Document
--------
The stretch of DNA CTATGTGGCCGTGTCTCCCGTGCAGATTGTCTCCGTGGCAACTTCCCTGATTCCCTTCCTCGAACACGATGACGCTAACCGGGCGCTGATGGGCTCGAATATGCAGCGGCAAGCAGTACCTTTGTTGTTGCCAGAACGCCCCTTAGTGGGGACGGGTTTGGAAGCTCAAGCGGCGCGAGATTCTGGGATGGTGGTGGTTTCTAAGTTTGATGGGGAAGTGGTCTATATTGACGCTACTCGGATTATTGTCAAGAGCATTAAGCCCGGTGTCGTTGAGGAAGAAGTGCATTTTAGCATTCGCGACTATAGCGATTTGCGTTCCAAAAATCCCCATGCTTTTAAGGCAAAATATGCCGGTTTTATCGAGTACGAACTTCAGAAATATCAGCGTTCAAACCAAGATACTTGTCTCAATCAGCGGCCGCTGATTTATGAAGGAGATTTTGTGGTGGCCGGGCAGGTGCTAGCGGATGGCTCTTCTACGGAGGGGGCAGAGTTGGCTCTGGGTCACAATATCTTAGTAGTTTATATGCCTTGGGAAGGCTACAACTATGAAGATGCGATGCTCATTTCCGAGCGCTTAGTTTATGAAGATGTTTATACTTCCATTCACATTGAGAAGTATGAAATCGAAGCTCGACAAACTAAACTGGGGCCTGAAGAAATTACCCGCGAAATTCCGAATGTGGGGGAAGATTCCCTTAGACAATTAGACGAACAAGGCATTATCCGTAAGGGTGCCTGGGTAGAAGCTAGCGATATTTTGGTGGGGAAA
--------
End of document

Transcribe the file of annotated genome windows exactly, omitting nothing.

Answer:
The stretch of DNA CTATGTGGCCGTGTCTCCCGTGCAGATTGTCTCCGTGGCAACTTCCCTGATTCCCTTCCTCGAACACGATGACGCTAACCGGGCGCTGATGGGCTCGAATATGCAGCGGCAAGCAGTACCTTTGTTGTTGCCAGAACGCCCCTTAGTGGGGACGGGTTTGGAAGCTCAAGCGGCGCGAGATTCTGGGATGGTGGTGGTTTCTAAGTTTGATGGGGAAGTGGTCTATATTGACGCTACTCGGATTATTGTCAAGAGCATTAAGCCCGGTGTCGTTGAGGAAGAAGTGCATTTTAGCATTCGCGACTATAGCGATTTGCGTTCCAAAAATCCCCATGCTTTTAAGGCAAAATATGCCGGTTTTATCGAGTACGAACTTCAGAAATATCAGCGTTCAAACCAAGATACTTGTCTCAATCAGCGGCCGCTGATTTATGAAGGAGATTTTGTGGTGGCCGGGCAGGTGCTAGCGGATGGCTCTTCTACGGAGGGGGCAGAGTTGGCTCTGGGTCACAATATCTTAGTAGTTTATATGCCTTGGGAAGGCTACAACTATGAAGATGCGATGCTCATTTCCGAGCGCTTAGTTTATGAAGATGTTTATACTTCCATTCACATTGAGAAGTATGAAATCGAAGCTCGACAAACTAAACTGGGGCCTGAAGAAATTACCCGCGAAATTCCGAATGTGGGGGAAGATTCCCTTAGACAATTAGACGAACAAGGCATTATCCGTAAGGGTGCCTGGGTAGAAGCTAGCGATATTTTGGTGGGGAAA